"You might as well try to cultivate a mustache," Mrs. Creswick rather brutally
rejoined."Ifit'sthere,it'sthere,butifitisn'tonepraysinvain."
"I used to think Hermione would do something," continued Miss Townly,
finishinghersecondcupofteawiththirstylanguor.
"Dosomething?"
"Something important, great, something that would make her famous, but of
course now"—she paused—"now it's too late," she concluded. "Marriage
destroys, not creates talent. Some celebrated man—I forget which—has said
somethinglikethat."
"Perhapshe'ddestroyedhiswife's.IthinkHermionemightbeagreatmother."
MissTownlyblushedfaintly.Shedidnearlyeverythingfaintly.Thatwaspartly
whysheadmiredHermione.
"And a great mother is rare," continued Mrs. Creswick. "Good mothers are,
thankGod,quitecommoneveninLondon,whateverthosefoolishpeoplewho
railatthesocietytheycan'tgetintomaysay.Butgreatmothersareseldommet
with.Idon'tknowone."


"Whatdoyoumeanbyagreatmother?"inquiredMissTownly.
"Amotherwhomakesseedsgrow.Hermionehasageniusforfriendshipanda
special gift for inspiring others. If she ever has a child, I can imagine that she
willmakeofthatchildsomethingwonderful."
"Doyoumeananinfantprodigy?"askedMissTownly,innocently.
"No, dear, I don't!" said Mrs. Creswick; "I mean nothing of the sort. Never
mind!"
WhenMrs.Creswicksaid"Nevermind!"MissTownlyusuallygotuptogo.She
got up to go now, and went forth into Sloane Street meditating, as she would
haveexpressedit,"profoundly."
Meanwhile Artois went back to the Hans Crescent Hotel on foot. He walked
slowlyalongthegreasypavementthroughtheyellow Novemberfog,trying to
combat a sensation of dreariness which had floated round his spirit, as the fog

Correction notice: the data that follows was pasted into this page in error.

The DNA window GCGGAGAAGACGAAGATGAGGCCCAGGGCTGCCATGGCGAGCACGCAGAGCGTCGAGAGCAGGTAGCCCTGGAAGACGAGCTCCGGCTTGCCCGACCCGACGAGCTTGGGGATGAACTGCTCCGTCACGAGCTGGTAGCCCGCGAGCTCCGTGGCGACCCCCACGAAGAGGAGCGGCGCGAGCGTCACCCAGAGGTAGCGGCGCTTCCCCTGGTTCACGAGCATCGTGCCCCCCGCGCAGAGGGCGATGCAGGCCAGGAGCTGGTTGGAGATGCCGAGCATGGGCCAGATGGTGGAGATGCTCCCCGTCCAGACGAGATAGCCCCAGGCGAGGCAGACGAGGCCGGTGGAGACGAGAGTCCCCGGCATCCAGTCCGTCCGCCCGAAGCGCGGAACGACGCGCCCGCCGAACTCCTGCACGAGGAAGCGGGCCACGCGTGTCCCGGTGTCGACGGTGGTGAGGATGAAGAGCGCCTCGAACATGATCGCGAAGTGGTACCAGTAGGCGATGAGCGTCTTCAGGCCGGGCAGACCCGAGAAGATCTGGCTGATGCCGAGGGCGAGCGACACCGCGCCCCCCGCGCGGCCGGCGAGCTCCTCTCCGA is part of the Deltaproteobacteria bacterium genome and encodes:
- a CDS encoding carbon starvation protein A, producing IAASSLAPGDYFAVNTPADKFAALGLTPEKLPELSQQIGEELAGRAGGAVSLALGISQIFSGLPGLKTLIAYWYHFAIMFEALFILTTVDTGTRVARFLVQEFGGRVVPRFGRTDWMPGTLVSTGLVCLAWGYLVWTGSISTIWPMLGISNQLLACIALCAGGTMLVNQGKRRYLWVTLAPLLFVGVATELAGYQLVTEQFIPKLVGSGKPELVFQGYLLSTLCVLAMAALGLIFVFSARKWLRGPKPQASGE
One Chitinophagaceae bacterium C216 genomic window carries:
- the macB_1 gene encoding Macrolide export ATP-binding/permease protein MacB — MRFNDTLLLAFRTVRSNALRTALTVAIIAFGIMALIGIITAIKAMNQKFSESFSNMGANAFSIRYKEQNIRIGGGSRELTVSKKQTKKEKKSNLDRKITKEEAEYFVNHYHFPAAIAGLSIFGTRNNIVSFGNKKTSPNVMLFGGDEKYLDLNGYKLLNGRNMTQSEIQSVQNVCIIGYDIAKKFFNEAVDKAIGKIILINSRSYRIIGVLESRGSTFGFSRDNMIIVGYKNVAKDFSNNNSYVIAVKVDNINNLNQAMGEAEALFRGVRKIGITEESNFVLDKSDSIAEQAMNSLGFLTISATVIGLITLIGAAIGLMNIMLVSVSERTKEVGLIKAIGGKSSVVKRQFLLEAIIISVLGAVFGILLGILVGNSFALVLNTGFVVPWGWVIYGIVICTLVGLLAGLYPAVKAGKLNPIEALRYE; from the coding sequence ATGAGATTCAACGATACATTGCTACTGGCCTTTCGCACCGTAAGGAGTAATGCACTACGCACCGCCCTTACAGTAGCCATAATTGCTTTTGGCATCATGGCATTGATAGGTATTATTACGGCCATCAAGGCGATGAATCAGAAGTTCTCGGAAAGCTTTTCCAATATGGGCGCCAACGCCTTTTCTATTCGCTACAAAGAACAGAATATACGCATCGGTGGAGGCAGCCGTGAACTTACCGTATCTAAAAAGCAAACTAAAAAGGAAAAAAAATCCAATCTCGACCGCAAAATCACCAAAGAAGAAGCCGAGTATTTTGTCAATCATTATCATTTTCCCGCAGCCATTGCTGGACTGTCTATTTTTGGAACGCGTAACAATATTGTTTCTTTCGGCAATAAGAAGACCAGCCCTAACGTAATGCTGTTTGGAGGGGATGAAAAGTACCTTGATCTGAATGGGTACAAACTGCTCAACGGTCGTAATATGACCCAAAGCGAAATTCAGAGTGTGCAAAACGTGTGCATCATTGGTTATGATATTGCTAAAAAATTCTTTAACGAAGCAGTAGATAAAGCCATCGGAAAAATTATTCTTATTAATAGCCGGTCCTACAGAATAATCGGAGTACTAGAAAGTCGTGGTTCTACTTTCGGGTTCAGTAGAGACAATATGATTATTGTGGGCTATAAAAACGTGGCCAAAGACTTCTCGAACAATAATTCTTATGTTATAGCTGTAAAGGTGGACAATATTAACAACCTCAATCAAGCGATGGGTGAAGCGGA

floatedroundhisbody,directlyhesteppedintothestreet.Heoftenfeltdepressed
without a special cause, but this afternoon there was a special cause for his
melancholy.Hermionewasgoingtobemarried.
SheoftencametoParis,whereshehadmanyfriends,andsomeyearsagothey
hadmetatadinnergivenbyabrilliantJewess,whodelightedincleverpeople,
not because she was stupid, but for the opposite reason. Artois was already
famous,thoughnotloved,asanovelist.Hehadpublishedtwobooks;worksof
art, cruel, piercing, brutal, true. Hermione had read them. Her intellect had
revelled in them, but they had set ice about her heart, and when Madame
Enthoventoldherwhowasgoingtotakeherintodinner,sheverynearlybegged
tobegivenanotherpartner.Shefeltthathernaturemustbeinoppositiontothis
man's.
Artoiswasnoteagerforthehonorofhercompany.Hewasacarefuldissecterof
women, and, therefore, understood how mysterious women are; but in his
intimate life they counted for little. He regarded them there rather as the
EuropeantravellerregardstheMousmésofJapan,asplaythings,andinsistedon
one thing only—that they must be pretty. A Frenchman, despite his unusual
intellectual power, he was not wholly emancipated from the la petite femme
tradition,whichwillneverbeoutmodedinPariswhileParishumswithlife,and,
therefore,whenhewasinformedthathewastotakeintodinnerthetall,solidly


built, big-waisted, rugged-faced woman, whom he had been observing from a
distance ever since he came into the drawing-room, he felt that he was being
badlytreatedbyhishostess.
Yethehadbeenobservingthiswomanclosely.
Somethingunusual,somethingvitalinherhaddrawnhisattention,fixedit,held
it.Heknewthat,butsaidtohimselfthatitwastheattentionofthenovelistthat
had been grasped by an uncommon human specimen, and that the man of the
world, the diner-out, did not want to eat in company with a specimen, but to
throw off professional cares with a gay little chatterbox of the Mousmé type.
ThereforehecameovertobepresentedtoHermionewithratherabadgrace.
Andthatintroductionwasthebeginningofthegreatfriendshipwhichwasnow
troublinghiminthefog.
BytheendofthateveningHermioneandhehadentirelyridthemselvesoftheir
preconceived notions of each other. She had ceased from imagining him a
walking intellect devoid of sympathies, he from considering her a possibly